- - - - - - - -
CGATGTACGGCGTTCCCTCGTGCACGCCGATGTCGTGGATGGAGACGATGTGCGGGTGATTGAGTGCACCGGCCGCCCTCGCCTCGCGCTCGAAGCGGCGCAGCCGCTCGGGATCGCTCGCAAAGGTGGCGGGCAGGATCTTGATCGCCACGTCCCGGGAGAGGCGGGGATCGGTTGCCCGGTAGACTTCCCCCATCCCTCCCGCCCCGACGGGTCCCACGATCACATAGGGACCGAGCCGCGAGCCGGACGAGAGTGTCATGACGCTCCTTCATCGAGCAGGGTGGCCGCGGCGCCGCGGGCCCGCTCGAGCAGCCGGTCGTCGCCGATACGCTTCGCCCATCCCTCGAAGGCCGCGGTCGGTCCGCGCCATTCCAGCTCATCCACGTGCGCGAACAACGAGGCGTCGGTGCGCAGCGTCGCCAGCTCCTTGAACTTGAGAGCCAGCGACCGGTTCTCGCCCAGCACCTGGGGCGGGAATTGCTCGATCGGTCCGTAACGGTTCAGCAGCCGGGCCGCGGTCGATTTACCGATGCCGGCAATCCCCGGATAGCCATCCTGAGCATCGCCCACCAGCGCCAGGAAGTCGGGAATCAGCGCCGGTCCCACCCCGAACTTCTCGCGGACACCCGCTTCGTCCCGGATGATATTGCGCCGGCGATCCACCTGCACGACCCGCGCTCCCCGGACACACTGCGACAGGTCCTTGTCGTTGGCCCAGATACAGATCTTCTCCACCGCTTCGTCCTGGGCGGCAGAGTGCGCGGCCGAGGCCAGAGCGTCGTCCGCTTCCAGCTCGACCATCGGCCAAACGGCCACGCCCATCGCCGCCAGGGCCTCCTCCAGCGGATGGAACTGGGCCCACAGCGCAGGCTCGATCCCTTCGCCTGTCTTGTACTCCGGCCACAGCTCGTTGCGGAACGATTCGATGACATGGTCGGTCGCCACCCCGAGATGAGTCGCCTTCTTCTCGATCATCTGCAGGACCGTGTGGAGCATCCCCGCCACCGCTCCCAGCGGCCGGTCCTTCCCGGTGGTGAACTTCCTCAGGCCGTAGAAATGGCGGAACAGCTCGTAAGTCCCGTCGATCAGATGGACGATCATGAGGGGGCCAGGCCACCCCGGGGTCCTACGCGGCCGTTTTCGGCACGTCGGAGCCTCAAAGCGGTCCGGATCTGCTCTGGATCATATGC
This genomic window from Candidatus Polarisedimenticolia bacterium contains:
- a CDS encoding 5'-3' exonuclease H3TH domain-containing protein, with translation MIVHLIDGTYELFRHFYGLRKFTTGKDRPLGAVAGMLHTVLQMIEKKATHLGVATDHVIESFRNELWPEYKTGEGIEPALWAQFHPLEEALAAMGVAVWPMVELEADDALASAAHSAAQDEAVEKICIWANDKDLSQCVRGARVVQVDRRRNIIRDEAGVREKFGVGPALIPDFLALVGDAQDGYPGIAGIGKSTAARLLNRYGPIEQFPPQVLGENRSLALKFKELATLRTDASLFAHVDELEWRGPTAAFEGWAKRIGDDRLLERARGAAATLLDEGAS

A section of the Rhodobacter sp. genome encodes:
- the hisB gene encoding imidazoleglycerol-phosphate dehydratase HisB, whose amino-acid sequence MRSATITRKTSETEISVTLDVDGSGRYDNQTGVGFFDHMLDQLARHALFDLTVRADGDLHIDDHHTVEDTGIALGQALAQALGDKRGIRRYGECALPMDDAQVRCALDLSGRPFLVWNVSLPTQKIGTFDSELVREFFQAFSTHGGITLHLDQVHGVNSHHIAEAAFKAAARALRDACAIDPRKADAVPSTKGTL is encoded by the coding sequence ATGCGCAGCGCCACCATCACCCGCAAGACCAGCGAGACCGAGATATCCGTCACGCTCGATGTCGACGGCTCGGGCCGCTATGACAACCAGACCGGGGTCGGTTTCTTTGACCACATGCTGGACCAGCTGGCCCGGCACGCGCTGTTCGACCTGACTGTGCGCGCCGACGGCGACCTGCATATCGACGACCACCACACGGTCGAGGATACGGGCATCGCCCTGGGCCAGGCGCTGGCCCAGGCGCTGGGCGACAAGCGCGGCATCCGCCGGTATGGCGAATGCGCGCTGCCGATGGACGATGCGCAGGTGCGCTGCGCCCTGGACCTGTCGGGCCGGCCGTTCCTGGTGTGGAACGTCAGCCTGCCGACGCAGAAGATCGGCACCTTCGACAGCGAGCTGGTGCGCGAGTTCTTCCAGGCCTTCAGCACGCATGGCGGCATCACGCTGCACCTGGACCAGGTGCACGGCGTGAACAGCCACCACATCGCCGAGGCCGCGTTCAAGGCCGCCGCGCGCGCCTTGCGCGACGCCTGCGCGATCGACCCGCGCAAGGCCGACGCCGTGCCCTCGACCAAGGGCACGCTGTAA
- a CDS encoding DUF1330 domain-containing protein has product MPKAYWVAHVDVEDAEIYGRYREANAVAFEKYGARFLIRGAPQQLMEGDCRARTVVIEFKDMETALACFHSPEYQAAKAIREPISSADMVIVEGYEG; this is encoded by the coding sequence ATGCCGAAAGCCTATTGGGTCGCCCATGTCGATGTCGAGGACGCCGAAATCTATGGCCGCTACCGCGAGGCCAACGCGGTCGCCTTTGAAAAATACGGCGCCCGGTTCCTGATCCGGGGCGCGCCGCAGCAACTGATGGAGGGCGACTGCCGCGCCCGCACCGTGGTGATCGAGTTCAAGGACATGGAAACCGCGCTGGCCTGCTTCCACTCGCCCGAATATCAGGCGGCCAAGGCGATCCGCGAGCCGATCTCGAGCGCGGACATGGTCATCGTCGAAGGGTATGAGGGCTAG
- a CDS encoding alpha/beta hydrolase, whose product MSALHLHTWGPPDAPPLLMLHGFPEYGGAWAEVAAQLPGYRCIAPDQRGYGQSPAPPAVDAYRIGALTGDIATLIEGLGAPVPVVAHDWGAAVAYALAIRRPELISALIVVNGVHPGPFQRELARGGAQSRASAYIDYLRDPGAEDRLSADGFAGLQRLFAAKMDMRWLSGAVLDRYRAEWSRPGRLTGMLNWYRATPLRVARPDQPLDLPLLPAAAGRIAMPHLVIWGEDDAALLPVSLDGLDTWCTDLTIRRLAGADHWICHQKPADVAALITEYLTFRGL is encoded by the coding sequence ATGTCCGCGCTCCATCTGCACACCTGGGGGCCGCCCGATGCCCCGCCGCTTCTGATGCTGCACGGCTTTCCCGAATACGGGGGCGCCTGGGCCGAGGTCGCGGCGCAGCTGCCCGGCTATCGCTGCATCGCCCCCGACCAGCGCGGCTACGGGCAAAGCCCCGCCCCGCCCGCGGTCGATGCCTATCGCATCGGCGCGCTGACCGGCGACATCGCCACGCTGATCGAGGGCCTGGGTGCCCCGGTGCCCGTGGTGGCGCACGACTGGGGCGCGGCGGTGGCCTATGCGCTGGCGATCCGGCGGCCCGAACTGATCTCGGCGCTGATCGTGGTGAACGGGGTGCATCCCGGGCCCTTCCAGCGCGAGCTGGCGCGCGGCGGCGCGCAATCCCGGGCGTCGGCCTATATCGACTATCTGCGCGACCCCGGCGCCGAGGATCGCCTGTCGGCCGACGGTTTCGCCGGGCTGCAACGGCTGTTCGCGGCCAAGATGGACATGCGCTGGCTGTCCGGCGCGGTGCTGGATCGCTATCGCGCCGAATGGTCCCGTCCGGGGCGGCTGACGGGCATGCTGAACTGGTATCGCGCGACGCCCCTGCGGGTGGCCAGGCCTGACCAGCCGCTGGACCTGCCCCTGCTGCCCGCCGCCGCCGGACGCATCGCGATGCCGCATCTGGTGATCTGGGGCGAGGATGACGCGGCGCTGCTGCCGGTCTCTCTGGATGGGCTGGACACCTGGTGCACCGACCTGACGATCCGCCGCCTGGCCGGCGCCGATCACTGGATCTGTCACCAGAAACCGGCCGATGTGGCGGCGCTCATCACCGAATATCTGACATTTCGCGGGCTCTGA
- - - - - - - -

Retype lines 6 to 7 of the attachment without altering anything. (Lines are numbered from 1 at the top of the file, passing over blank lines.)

- a CDS encoding DUF1330 domain-containing protein has product MPKAYWVAHVDVEDAEIYGRYREANAVAFEKYGARFLIRGAPQQLMEGDCRARTVVIEFKDMETALACFHSPEYQAAKAIREPISSADMVIVEGYEG; this is encoded by the coding sequence ATGCCGAAAGCCTATTGGGTCGCCCATGTCGATGTCGAGGACGCCGAAATCTATGGCCGCTACCGCGAGGCCAACGCGGTCGCCTTTGAAAAATACGGCGCCCGGTTCCTGATCCGGGGCGCGCCGCAGCAACTGATGGAGGGCGACTGCCGCGCCCGCACCGTGGTGATCGAGTTCAAGGACATGGAAACCGCGCTGGCCTGCTTCCACTCGCCCGAATATCAGGCGGCCAAGGCGATCCGCGAGCCGATCTCGAGCGCGGACATGGTCATCGTCGAAGGGTATGAGGGCTAG
- a CDS encoding alpha/beta hydrolase, whose product MSALHLHTWGPPDAPPLLMLHGFPEYGGAWAEVAAQLPGYRCIAPDQRGYGQSPAPPAVDAYRIGALTGDIATLIEGLGAPVPVVAHDWGAAVAYALAIRRPELISALIVVNGVHPGPFQRELARGGAQSRASAYIDYLRDPGAEDRLSADGFAGLQRLFAAKMDMRWLSGAVLDRYRAEWSRPGRLTGMLNWYRATPLRVARPDQPLDLPLLPAAAGRIAMPHLVIWGEDDAALLPVSLDGLDTWCTDLTIRRLAGADHWICHQKPADVAALITEYLTFRGL is encoded by the coding sequence ATGTCCGCGCTCCATCTGCACACCTGGGGGCCGCCCGATGCCCCGCCGCTTCTGATGCTGCACGGCTTTCCCGAATACGGGGGCGCCTGGGCCGAGGTCGCGGCGCAGCTGCCCGGCTATCGCTGCATCGCCCCCGACCAGCGCGGCTACGGGCAAAGCCCCGCCCCGCCCGCGGTCGATGCCTATCGCATCGGCGCGCTGACCGGCGACATCGCCACGCTGATCGAGGGCCTGGGTGCCCCGGTGCCCGTGGTGGCGCACGACTGGGGCGCGGCGGTGGCCTATGCGCTGGCGATCCGGCGGCCCGAACTGATCTCGGCGCTGATCGTGGTGAACGGGGTGCATCCCGGGCCCTTCCAGCGCGAGCTGGCGCGCGGCGGCGCGCAATCCCGGGCGTCGGCCTATATCGACTATCTGCGCGACCCCGGCGCCGAGGATCGCCTGTCGGCCGACGGTTTCGCCGGGCTGCAACGGCTGTTCGCGGCCAAGATGGACATGCGCTGGCTGTCCGGCGCGGTGCTGGATCGCTATCGCGCCGAATGGTCCCGTCCGGGGCGGCTGACGGGCATGCTGAACTGGTATCGCGCGACGCCCCTGCGGGTGGCCAGGCCTGACCAGCCGCTGGACCTGCCCCTGCTGCCCGCCGCCGCCGGACGCATCGCGATGCCGCATCTGGTGATCTGGGGCGAGGATGACGCGGCGCTGCTGCCGGTCTCTCTGGATGGGCTGGACACCTGGTGCACCGACCTGACGATCCGCCGCCTGGCCGGCGCCGATCACTGGATCTGTCACCAGAAACCGGCCGATGTGGCGGCGCTCATCACCGAATATCTGACATTTCGCGGGCTCTGA